Mild nausea and bloating occur with several common conditions including indigestion and lactose intolerance, among others.
Many people experience occasional mild nausea with bloating. Although decidedly troublesome, these symptoms often do not signal a serious underlying health problem -- especially when they occur infrequently. Nonetheless, it's normal to wonder about the possible cause of these digestive symptoms so you can potentially take corrective action. Additionally, frequent nausea and bloating sometimes indicate a significant health problem. Use a calorie calculator nutrition app to keep track of what you're eating and when you most get signs of nausea and bloating.
If you are experiencing serious medical symptoms, seek emergency treatment immediately.
Indigestion, also known as dyspepsia, typically causes a constellation of digestive symptoms. These might include uncomfortable fullness after a meal, a prolonged feeling of fullness after eating, pain or discomfort in the upper abdomen as well as possible bloating and mild nausea. Indigestion affects most people every now and then. Potential triggers include:
- Eating too quickly or too much
- A high-fat or spicy meal
- Drinking too much alcohol
- Side effect of medication, such as antibiotics
- High levels of stress
Certain foods don't agree with some people. Trouble digesting lactose, or milk sugar, is a common example. This condition results from reduced levels of the intestinal enzyme needed to break down the sugar. Typical symptoms include bloating, stomach rumbling and possible nausea followed by diarrhea. Eating large amounts of fructose from fruit, fruit juices or sugary foods or beverages can cause similar symptoms. Sugar-free foods, chewing gum, breath mints and candies that contain sweeteners such as sorbitol or xylitol might also cause these symptoms if consumed in large amounts.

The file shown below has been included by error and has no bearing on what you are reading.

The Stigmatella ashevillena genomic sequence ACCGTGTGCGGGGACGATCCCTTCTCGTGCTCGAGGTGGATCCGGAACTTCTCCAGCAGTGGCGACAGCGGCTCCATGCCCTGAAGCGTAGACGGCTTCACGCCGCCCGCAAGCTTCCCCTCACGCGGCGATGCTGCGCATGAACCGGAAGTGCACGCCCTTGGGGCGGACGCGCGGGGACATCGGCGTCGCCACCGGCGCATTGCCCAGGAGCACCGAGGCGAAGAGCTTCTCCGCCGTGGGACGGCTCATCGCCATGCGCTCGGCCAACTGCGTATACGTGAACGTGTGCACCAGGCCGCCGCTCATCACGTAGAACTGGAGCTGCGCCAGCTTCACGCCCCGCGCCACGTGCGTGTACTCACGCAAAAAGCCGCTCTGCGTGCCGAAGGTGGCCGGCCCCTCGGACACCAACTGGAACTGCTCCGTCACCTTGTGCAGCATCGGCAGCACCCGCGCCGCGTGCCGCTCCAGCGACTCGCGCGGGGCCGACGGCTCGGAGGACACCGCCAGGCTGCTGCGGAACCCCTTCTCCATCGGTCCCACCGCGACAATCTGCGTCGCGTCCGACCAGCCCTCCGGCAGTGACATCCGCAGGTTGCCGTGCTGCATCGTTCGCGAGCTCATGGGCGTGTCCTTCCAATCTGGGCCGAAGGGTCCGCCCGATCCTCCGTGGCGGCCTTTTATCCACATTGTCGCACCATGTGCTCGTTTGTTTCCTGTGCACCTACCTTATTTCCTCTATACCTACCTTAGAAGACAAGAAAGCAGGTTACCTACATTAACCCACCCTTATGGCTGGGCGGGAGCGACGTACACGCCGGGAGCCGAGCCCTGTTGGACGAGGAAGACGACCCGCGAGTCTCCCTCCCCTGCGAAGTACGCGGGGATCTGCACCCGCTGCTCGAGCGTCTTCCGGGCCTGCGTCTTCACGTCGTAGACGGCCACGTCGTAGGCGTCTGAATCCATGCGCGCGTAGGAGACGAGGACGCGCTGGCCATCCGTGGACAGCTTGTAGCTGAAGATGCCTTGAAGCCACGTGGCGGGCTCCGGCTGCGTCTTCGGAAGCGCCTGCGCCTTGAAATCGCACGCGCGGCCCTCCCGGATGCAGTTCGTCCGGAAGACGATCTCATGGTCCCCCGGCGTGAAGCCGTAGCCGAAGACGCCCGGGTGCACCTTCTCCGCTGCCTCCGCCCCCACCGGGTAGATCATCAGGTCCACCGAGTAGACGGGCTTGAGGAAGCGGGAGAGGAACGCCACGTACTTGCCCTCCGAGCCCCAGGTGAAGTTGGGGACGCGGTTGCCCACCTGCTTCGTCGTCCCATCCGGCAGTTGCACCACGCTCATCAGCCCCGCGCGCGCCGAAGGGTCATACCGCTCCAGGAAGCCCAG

Delayed Stomach Emptying
With delayed stomach emptying, or gastroparesis, food stays in the stomach longer than normal before passing into the small intestine. Bloating and mild nausea occur commonly with this condition as well as decreased appetite and feeling full after eating a small amount of food. Gastroparesis can occur with a variety of medical conditions 3. Diabetic nerve damage is a leading cause. Other possible underlying medical causes include hypothyroidism, gastroesophageal reflux disease, Crohn disease and irritable bowel syndrome, among others. Additionally, some medications can slow stomach emptying. Common examples include opioid pain relievers, lithium, progesterone, nicotine and blood pressure medicines called calcium channel blockers.
Warnings and Precautions
An occasional episode of mild nausea and bloating usually does not signal a serious medical problem and often goes away on its own or with minor dietary adjustments. See your doctor if your symptoms occur frequently or persist for more than 2 weeks. Contact your doctor right away or seek immediate medical care if you experience any warning signs or symptoms, including:
- Severe or rapidly worsening abdominal pain
- Vomiting blood or material that resembles coffee grounds
- Passing bloody stool
- High fever, chills or clammy skin
- Lightheadedness, dizziness or fainting
Additionally, frequent nausea and bloating sometimes indicate a significant health problem. Indigestion, also known as dyspepsia, typically causes a constellation of digestive symptoms. Bloating and mild nausea occur commonly with this condition as well as decreased appetite and feeling full after eating a small amount of food.
- American Gastroenterological Association: Dyspepsia
- European Review for Medical and Pharmacological Sciences: Fructose, Trehalose and Sorbitol Malabsorption
- Medscape Journal of Medicine: Gastroparesis – Current Concepts and Considerations
- American Family Physician: Evaluation of Nausea and Vomiting
- American College of Gastroenterology: Gastroparesis
- Postgraduate Medical Journal: Systemic Lactose Intolerance: a New Perspective on an Old Problem
- Therapeutic Advances in Gastroenterology: Evaluation and Management of Dyspepsia